“The great ones find a way.”
This quote is a part of a Tweet published by a fairly well-known writer on July 27, the day after Simone Biles exited the Olympic team gymnastics competition to take care of her mental health. The “great one” he’s referring to is Kerri Strug, whose 1996 Olympic vault has re-seized the headlines this week.
Headed into the final rotation, Strug performed on the vault, despite an injured ankle. Her coach had told her she had to compete or the U.S. would lose out on gold. She landed her move, clearly in agony. People rose to their feet. Her coach carried her off the mat. On YouTube, the video of her performance is titled “Epic Olympic Moments.” An inspiring music score swells. We feel all the feels.
The writer talks of Strug’s “grit” and “determination.” Strug surely did have grit and determination. She was a great one. The moment was epic. That doesn't mean that completing the vault while suffering an injury is what made her determined or great or epic. It also doesn’t mean that Biles, by opting not to compete while battling a mental health issue, isn’t determined or great or epic, as the author of the Tweet implies.
It’s easy to discount those you don’t agree with as Twitter trolls. This is one person’s tweet. It has 9,600 likes. Not astronomical, but not negligible. Though the writer doesn’t directly name Biles, the Tweet is casting a clear comparison between two athletes—Biles didn’t find a way, and Strug did. Strug is a great one, and Biles is not. With the sheer mass of support Biles is receiving online, it’s easy to believe—hope—that this singular message will fade into Internet oblivion without so much as another retweet.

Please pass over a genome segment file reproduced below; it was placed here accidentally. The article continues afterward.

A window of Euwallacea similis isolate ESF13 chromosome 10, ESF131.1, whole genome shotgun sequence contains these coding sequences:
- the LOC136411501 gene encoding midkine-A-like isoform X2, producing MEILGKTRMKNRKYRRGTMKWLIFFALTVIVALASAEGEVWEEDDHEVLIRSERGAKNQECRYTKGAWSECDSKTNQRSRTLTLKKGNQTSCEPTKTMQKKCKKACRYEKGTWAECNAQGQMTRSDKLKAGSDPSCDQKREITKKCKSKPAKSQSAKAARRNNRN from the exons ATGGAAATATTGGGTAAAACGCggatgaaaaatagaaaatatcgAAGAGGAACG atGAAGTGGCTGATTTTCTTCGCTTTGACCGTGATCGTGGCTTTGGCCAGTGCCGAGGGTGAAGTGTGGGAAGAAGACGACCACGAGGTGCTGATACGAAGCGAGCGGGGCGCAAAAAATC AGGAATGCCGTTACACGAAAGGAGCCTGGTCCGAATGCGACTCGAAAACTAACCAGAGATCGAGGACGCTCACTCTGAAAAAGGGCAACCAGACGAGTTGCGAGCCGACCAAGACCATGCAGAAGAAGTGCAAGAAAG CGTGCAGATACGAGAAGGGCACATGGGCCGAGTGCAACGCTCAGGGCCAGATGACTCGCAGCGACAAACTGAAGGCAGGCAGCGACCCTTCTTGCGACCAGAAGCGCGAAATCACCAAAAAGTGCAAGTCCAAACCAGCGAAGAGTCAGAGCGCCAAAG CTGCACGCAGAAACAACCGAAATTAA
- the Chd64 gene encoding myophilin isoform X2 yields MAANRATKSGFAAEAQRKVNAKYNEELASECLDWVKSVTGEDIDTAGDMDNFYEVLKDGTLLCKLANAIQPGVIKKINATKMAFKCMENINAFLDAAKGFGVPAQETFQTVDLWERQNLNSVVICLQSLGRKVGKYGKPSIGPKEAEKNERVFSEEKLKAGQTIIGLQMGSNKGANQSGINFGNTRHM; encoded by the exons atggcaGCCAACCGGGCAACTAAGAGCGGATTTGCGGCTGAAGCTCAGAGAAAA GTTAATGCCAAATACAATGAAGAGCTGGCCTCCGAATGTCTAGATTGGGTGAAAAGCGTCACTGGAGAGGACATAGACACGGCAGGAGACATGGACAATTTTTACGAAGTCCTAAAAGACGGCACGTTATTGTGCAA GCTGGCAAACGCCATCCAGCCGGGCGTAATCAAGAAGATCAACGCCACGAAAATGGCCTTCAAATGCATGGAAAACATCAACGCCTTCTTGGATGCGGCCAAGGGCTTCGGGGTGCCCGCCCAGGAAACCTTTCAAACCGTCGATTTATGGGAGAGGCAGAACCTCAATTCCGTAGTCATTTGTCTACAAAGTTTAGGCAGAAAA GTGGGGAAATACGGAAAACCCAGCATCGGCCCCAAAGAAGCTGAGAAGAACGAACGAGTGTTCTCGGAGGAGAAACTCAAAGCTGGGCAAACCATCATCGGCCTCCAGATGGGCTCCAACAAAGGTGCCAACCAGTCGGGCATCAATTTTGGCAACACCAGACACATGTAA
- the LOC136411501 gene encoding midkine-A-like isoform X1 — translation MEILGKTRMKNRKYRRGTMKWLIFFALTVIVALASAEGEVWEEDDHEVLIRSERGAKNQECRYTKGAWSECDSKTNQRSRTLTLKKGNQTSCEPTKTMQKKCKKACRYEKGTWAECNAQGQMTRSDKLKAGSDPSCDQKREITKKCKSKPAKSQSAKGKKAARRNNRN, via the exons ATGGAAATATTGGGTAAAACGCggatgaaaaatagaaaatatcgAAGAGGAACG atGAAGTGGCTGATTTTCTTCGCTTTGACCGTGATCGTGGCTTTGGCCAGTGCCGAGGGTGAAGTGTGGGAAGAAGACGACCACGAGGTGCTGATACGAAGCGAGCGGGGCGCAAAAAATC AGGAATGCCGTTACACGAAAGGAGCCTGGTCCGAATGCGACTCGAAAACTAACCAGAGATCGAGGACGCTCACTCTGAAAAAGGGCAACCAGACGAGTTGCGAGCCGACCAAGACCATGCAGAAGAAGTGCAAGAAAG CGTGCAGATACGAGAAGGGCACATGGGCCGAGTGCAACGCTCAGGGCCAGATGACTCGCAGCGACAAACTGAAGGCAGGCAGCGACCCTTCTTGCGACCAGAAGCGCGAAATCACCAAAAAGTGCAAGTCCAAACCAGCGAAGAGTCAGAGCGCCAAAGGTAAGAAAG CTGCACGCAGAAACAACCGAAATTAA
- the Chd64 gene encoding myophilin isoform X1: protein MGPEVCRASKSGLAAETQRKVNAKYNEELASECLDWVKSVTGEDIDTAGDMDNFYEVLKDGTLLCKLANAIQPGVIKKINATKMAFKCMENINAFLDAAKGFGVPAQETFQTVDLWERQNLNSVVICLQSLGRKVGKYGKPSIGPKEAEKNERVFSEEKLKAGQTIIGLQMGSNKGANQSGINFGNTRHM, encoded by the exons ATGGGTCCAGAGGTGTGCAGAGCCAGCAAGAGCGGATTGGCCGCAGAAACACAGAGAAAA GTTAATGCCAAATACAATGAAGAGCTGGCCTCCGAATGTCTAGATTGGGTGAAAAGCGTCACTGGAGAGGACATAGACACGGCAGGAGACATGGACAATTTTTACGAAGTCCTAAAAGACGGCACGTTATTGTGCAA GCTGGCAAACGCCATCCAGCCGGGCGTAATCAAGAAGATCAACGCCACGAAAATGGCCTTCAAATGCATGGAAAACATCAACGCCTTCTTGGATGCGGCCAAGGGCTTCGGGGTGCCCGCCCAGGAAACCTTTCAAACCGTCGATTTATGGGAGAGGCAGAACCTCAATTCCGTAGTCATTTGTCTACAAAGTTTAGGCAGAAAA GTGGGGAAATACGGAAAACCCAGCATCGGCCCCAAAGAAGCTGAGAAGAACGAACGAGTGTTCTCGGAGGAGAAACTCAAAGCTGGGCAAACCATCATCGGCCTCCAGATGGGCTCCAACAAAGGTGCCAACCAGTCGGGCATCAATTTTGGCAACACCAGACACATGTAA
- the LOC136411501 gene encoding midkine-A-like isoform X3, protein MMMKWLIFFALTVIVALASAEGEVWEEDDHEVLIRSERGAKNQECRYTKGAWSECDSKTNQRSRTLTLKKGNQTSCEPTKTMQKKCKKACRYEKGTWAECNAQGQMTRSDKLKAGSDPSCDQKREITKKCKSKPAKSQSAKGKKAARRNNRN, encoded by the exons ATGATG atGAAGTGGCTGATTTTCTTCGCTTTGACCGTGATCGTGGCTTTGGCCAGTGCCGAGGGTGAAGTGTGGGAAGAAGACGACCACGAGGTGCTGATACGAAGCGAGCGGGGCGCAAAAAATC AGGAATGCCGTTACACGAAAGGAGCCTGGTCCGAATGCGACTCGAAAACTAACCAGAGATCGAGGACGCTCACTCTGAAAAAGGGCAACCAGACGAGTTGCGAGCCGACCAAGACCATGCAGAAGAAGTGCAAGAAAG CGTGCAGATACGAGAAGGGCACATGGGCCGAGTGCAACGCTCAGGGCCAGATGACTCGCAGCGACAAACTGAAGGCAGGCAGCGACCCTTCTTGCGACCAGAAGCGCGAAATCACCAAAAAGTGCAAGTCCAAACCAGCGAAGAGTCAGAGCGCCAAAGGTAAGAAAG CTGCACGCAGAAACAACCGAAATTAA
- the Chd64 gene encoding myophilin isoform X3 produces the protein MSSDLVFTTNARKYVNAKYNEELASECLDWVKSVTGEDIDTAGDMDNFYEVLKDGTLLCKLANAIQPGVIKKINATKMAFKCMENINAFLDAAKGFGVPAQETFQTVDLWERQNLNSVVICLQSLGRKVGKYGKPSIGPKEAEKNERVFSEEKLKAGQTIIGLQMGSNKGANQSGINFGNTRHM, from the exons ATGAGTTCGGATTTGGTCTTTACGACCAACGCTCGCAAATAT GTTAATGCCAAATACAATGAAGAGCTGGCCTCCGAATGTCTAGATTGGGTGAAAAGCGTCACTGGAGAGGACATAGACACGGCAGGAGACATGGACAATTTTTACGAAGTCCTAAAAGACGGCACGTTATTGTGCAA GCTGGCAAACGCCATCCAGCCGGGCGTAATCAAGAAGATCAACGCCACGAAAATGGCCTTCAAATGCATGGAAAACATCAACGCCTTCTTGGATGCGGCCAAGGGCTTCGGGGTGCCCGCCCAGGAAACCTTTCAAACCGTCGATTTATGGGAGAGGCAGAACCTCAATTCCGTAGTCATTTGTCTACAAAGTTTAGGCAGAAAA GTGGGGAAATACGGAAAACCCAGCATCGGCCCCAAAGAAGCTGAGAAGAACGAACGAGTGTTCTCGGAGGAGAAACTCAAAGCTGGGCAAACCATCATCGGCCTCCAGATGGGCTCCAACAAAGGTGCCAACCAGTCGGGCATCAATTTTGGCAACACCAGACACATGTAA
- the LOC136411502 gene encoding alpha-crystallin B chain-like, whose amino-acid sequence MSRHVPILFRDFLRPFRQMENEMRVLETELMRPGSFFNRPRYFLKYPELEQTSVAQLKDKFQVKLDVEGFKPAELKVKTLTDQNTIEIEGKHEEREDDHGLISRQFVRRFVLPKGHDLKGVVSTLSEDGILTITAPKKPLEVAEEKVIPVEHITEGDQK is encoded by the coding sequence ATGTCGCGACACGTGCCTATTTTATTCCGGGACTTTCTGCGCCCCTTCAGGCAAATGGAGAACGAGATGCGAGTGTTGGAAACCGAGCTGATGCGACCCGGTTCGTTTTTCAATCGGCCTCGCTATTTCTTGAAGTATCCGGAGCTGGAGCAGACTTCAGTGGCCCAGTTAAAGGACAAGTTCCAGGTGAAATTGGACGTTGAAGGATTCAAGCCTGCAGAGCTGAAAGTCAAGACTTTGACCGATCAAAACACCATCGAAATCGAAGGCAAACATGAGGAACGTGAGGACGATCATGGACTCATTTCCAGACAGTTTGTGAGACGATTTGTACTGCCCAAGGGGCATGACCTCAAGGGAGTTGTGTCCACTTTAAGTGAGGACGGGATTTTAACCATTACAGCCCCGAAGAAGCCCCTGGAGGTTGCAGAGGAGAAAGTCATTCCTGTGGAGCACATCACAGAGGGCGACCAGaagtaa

But the problem is, this is not just one writer’s opinion. This sentiment—that the “great ones” find a way, despite personal cost—has infected American sports. It’s what many consider the embodiment of the Olympic spirit: Keep fighting, no matter what, to achieve greatness. The more adversity an athlete endures, the more inspiring the win. We wait with bated breath to see if Biles will compete in individual apparatus events—because if she does, and wins, her Tokyo Olympic journey will feel sensational.
But why must our athletes suffer to be considered inspiring? Why must they suffer until they win for their effort to be considered an epic Olympic moment?
Every two-to-four years, as the Games rolls around again, we hear announcers and pundits invoke the intangible, yet ever referenced, Olympic Spirit. The Olympic Creed, the guiding principle of the games, uses a quote by Baron de Coubertin to help define it: “The most important thing in the Olympic Games is not to win but to take part, just as the most important thing in life is not the triumph but the struggle. The essential thing is not to have conquered but to have fought well.”
But the world of competitive athletics has hijacked and twisted this philosophy. It’s not enough to “struggle” and get last—you have to struggle your way to a win. Struggle and finish at the top of the podium, and you’re a lauded hero. Struggle and actually lose? You’re a… well, loser. A “national embarrassment,” as one Texas attorney general labeled Biles. (After receiving backlash, he apologized.) It's the plot of every sports movie, the running narrative of real-life athletics. An underdog? Can't get enough of them. An athlete who, battered and bruised, fights back to glory? Sign us up. Someone who's at the top of the game and falls from grace? Of course, but only if they rise again. Those have been the rules. No one signed up for an unhappy ending.
But in light of Biles’s bravery this week, people are reconsidering “epic” Olympic moments like Strug's. That perhaps it was a toxic, win-at-all-costs culture that compelled Strug to compete injured—and not, as we'd like to believe, the “Olympic spirit.” And Strug's is certainly not an isolated case: Even on that same Olympic team, 14-year-old Dominique Moceanu had to perform her floor exercise after suffering a tibial stress fracture and received no cervical spine exam, as she recently shared on Twitter.